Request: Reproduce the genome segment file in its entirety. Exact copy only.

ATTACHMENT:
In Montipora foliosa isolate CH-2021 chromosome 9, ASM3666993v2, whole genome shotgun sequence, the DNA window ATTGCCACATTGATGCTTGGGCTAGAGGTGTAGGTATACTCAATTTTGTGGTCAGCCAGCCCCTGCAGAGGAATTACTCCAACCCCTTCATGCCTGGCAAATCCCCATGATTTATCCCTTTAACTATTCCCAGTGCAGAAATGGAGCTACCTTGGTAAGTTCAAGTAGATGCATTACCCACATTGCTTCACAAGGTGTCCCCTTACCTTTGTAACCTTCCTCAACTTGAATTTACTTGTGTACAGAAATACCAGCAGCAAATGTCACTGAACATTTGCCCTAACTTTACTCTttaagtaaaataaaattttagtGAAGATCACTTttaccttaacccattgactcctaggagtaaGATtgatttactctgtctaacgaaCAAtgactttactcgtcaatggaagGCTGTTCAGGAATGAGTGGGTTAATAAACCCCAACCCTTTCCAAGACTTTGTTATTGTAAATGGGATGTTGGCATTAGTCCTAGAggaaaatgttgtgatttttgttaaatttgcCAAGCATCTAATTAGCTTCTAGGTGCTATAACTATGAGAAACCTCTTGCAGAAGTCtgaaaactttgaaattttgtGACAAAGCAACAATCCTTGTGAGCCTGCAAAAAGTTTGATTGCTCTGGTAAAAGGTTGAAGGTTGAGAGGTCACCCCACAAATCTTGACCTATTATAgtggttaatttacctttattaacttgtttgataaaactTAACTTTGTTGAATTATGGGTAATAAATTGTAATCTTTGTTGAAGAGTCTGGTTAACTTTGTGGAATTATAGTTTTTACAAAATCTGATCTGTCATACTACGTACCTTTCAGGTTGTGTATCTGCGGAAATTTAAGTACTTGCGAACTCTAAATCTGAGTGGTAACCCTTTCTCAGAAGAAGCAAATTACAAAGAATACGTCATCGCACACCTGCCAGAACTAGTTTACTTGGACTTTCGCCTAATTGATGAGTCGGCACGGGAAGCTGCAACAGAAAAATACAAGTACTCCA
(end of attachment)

In Montipora foliosa isolate CH-2021 chromosome 9, ASM3666993v2, whole genome shotgun sequence, the DNA window ATTGCCACATTGATGCTTGGGCTAGAGGTGTAGGTATACTCAATTTTGTGGTCAGCCAGCCCCTGCAGAGGAATTACTCCAACCCCTTCATGCCTGGCAAATCCCCATGATTTATCCCTTTAACTATTCCCAGTGCAGAAATGGAGCTACCTTGGTAAGTTCAAGTAGATGCATTACCCACATTGCTTCACAAGGTGTCCCCTTACCTTTGTAACCTTCCTCAACTTGAATTTACTTGTGTACAGAAATACCAGCAGCAAATGTCACTGAACATTTGCCCTAACTTTACTCTttaagtaaaataaaattttagtGAAGATCACTTttaccttaacccattgactcctaggagtaaGATtgatttactctgtctaacgaaCAAtgactttactcgtcaatggaagGCTGTTCAGGAATGAGTGGGTTAATAAACCCCAACCCTTTCCAAGACTTTGTTATTGTAAATGGGATGTTGGCATTAGTCCTAGAggaaaatgttgtgatttttgttaaatttgcCAAGCATCTAATTAGCTTCTAGGTGCTATAACTATGAGAAACCTCTTGCAGAAGTCtgaaaactttgaaattttgtGACAAAGCAACAATCCTTGTGAGCCTGCAAAAAGTTTGATTGCTCTGGTAAAAGGTTGAAGGTTGAGAGGTCACCCCACAAATCTTGACCTATTATAgtggttaatttacctttattaacttgtttgataaaactTAACTTTGTTGAATTATGGGTAATAAATTGTAATCTTTGTTGAAGAGTCTGGTTAACTTTGTGGAATTATAGTTTTTACAAAATCTGATCTGTCATACTACGTACCTTTCAGGTTGTGTATCTGCGGAAATTTAAGTACTTGCGAACTCTAAATCTGAGTGGTAACCCTTTCTCAGAAGAAGCAAATTACAAAGAATACGTCATCGCACACCTGCCAGAACTAGTTTACTTGGACTTTCGCCTAATTGATGAGTCGGCACGGGAAGCTGCAACAGAAAAATACAAGTACTCCA